Nanoscale Biosensor for Detection of Reactive Oxygen Species

  • Tarl W. Prow
  • Daniel Sundh
  • Gerard A. Lutty
Protocol
Part of the Methods in Molecular Biology book series (MIMB, volume 1028)

Abstract

Noninvasive detection of biological responses to reactive oxygen species (ROS) in vivo could shed light on mechanisms at work in diverse areas like developmental dynamics, therapeutic effectiveness, drug discovery, pathogenic processes, and disease prevention. Research on ROS is usually dependent on in vitro models without translational relevance. Nanoscale (<100 nm) particulates are attractive carriers and platforms for biosensor technology due to their small size, flexible assembly, and favorable toxicity profiles. Intracellular signalling pathways activated in response to ROS have been well documented and mechanisms elaborated. Likewise, there is a wealth of genetic reporter systems that utilize fluorescent proteins capable of being monitored noninvasively. We combined these elements into a platform technology that utilizes nanoparticle-tethered synthetic genetic elements that respond to cellular response elements to report endogenous responses to oxidative insult through fluorescent gene expression. We envision the future of this technology to play a research role quantifying oxidative stress in vivo and a future clinical role as an automated theragnostic for ROS-related diseases. The production of this nanobiosensor technology utilizes off-the-shelf components and can be carried out in a molecular biology laboratory. Assessment of fluorescent protein expression can be done with noninvasive imaging and quantitative protein expression analysis. This is a flexible nanoparticle-based reporter system for monitoring in vivo responses to ROS.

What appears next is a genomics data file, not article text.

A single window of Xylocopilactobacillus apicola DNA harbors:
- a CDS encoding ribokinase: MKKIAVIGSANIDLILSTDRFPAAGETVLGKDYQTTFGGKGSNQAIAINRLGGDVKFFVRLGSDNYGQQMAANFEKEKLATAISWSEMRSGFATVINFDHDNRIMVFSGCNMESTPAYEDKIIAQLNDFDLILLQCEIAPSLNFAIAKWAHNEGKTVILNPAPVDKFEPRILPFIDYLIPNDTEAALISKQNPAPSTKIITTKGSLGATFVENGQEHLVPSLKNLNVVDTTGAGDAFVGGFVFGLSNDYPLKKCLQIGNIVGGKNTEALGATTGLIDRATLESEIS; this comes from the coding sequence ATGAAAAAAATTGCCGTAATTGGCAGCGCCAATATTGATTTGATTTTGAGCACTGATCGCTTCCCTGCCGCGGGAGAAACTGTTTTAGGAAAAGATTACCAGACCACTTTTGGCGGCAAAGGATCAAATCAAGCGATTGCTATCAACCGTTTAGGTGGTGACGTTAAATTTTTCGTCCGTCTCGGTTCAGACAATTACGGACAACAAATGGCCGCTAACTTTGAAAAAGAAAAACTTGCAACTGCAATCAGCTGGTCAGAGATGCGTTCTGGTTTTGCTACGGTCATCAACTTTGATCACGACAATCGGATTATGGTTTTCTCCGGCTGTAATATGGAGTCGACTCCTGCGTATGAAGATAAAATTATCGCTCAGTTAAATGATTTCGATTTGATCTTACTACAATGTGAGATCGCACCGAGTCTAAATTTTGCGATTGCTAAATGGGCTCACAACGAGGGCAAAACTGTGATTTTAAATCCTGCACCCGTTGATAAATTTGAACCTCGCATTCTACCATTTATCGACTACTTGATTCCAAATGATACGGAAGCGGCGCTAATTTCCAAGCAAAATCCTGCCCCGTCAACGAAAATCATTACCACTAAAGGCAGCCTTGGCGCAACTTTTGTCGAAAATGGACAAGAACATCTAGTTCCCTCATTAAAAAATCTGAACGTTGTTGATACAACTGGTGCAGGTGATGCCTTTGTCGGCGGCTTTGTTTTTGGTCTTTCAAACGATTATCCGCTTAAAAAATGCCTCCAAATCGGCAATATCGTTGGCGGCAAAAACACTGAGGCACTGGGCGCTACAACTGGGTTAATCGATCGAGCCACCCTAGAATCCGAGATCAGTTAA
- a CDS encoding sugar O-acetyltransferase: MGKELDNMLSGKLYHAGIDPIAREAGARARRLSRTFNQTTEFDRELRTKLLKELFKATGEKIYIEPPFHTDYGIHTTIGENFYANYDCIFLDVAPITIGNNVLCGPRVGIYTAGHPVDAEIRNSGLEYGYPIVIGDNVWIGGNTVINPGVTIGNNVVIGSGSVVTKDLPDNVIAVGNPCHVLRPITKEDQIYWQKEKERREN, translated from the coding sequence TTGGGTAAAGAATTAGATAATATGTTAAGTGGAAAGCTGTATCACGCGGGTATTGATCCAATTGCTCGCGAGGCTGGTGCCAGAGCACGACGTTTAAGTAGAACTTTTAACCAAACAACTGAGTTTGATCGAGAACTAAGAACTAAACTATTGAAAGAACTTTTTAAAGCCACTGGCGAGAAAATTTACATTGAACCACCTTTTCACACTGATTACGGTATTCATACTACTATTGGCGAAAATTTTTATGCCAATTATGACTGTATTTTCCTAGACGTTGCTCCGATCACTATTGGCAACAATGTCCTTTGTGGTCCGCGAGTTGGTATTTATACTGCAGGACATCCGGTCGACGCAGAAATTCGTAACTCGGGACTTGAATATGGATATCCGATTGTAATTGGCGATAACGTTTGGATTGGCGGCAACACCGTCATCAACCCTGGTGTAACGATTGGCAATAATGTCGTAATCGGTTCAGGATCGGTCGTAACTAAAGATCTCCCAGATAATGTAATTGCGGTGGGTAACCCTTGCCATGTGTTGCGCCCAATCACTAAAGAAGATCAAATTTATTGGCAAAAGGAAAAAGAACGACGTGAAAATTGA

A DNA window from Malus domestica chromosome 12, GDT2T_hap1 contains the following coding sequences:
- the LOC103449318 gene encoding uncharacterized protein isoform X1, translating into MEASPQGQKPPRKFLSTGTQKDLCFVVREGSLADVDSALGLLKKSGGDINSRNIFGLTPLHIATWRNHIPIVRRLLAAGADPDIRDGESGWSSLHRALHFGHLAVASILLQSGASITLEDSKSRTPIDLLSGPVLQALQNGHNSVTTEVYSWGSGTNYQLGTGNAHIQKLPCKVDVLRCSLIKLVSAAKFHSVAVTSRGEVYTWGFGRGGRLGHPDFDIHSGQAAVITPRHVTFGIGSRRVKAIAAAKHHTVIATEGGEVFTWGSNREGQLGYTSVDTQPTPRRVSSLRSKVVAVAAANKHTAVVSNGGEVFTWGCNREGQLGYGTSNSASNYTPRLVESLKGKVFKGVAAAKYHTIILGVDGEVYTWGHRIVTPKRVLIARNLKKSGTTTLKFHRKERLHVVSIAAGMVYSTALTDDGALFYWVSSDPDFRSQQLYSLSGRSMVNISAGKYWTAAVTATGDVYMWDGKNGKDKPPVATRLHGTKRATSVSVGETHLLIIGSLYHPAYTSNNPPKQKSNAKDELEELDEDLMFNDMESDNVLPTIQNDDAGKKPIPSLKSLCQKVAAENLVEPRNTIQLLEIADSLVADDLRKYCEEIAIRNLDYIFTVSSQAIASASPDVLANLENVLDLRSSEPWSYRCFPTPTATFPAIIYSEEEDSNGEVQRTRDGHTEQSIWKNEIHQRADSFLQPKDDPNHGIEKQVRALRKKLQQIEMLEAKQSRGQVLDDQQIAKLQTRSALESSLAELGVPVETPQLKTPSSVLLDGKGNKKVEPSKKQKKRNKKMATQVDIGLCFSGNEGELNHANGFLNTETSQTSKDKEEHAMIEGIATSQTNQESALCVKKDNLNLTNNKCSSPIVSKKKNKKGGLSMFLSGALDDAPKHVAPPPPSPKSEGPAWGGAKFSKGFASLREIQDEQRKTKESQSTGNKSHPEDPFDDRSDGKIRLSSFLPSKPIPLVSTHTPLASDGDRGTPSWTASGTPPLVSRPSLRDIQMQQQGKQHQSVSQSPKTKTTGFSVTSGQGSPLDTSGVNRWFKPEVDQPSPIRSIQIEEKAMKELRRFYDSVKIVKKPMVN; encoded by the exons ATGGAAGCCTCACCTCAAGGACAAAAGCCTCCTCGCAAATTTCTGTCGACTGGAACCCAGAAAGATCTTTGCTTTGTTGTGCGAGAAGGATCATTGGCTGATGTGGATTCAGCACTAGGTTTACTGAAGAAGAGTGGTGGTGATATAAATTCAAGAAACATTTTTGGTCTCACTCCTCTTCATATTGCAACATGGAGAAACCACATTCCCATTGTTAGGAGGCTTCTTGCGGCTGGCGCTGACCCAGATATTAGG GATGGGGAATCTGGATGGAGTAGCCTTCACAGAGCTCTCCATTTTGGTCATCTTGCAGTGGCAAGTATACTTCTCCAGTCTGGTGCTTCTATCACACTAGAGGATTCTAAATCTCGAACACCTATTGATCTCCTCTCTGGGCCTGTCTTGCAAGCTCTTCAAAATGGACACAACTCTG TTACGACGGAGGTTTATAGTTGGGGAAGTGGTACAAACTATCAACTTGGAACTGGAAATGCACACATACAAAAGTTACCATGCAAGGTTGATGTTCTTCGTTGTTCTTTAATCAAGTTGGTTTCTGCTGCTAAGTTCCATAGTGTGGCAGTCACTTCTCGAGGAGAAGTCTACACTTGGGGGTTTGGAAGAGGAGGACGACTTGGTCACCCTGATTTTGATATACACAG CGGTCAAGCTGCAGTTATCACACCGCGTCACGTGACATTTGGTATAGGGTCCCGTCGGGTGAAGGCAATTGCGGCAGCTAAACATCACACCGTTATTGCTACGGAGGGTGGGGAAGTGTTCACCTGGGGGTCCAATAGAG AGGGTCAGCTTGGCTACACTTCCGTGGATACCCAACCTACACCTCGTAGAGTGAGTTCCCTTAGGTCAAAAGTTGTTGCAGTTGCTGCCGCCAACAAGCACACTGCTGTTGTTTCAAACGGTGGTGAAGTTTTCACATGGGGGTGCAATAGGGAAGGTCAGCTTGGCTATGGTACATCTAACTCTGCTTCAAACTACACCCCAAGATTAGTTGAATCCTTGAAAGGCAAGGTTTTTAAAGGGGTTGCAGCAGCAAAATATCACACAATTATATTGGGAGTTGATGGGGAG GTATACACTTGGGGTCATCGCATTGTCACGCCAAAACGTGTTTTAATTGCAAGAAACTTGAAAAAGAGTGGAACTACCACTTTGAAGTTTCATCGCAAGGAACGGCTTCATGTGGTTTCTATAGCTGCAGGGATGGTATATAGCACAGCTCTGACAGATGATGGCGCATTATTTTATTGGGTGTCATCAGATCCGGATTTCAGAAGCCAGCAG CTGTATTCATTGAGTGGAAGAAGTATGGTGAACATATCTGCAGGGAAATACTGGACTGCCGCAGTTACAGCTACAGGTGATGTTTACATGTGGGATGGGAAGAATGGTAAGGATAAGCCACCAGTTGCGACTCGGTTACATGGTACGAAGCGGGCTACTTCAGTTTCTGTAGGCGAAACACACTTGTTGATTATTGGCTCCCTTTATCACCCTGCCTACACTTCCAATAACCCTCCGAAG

Key words

Magnetic nanoparticles Reactive oxygen species Non-invasive imaging Antioxidant response element 

References

  1. 1.
    Lin L, Grice JE, Butler MK et al (2011) Time-correlated single photon counting for simultaneous monitoring of zinc oxide nanoparticles and NAD(P)H in intact and barrier disrupted volunteer skin. Pharm Res 28(11):2920–2930CrossRefGoogle Scholar
  2. 2.
    Monteiro-Riviere NA, Wiench K, Landsiedel R, Schulte S, Inman AO, Riviere JE (2011) Safety evaluation of sunscreen formulations containing titanium dioxide and zinc oxide nanoparticles in UVB sunburned skin: an in vitro and in vivo study. Toxicol Sci 123(1):264–280CrossRefGoogle Scholar
  3. 3.
    Violante MR (1990) Potential of microparticles for diagnostic tracer imaging. Acta Radiol Suppl 374:153–156Google Scholar
  4. 4.
    Bernd H, De Kerviler E, Gaillard S, Bonnemain B (2009) Safety and tolerability of ultrasmall superparamagnetic iron oxide contrast agent: comprehensive analysis of a clinical development program. Invest Radiol 44:336–342CrossRefGoogle Scholar
  5. 5.
    Mahmoudi M, Hosseinkhani H, Hosseinkhani M et al (2011) Magnetic resonance imaging tracking of stem cells in vivo using iron oxide nanoparticles as a tool for the advancement of clinical regenerative medicine. Chem Rev 111:253–280CrossRefGoogle Scholar
  6. 6.
    Grutzkau A, Radbruch A (2010) Small but mighty: how the MACS-technology based on nanosized superparamagnetic particles has helped to analyze the immune system within the last 20 years. Cytometry A 77:643–647Google Scholar
  7. 7.
    Prow TW, Kotov NA, Lvov YM, Rijnbrand R, Leary JF (2004) Nanoparticles, molecular biosensors, and multispectral confocal microscopy. J Mol Histol 35:555–564CrossRefGoogle Scholar
  8. 8.
    Prow T, Grebe R, Merges C et al (2006) Nanoparticle tethered antioxidant response element as a biosensor for oxygen induced toxicity in retinal endothelial cells. Mol Vis 12:616–625Google Scholar
  9. 9.
    Prow T, Smith JN, Grebe R et al (2006) Construction, gene delivery, and expression of DNA tethered nanoparticles. Mol Vis 12:606–615Google Scholar
  10. 10.
    Prow TW (2010) Toxicity of nanomaterials to the eye. Wiley Interdiscip Rev Nanomed Nanobiotechnol 2:317–333CrossRefGoogle Scholar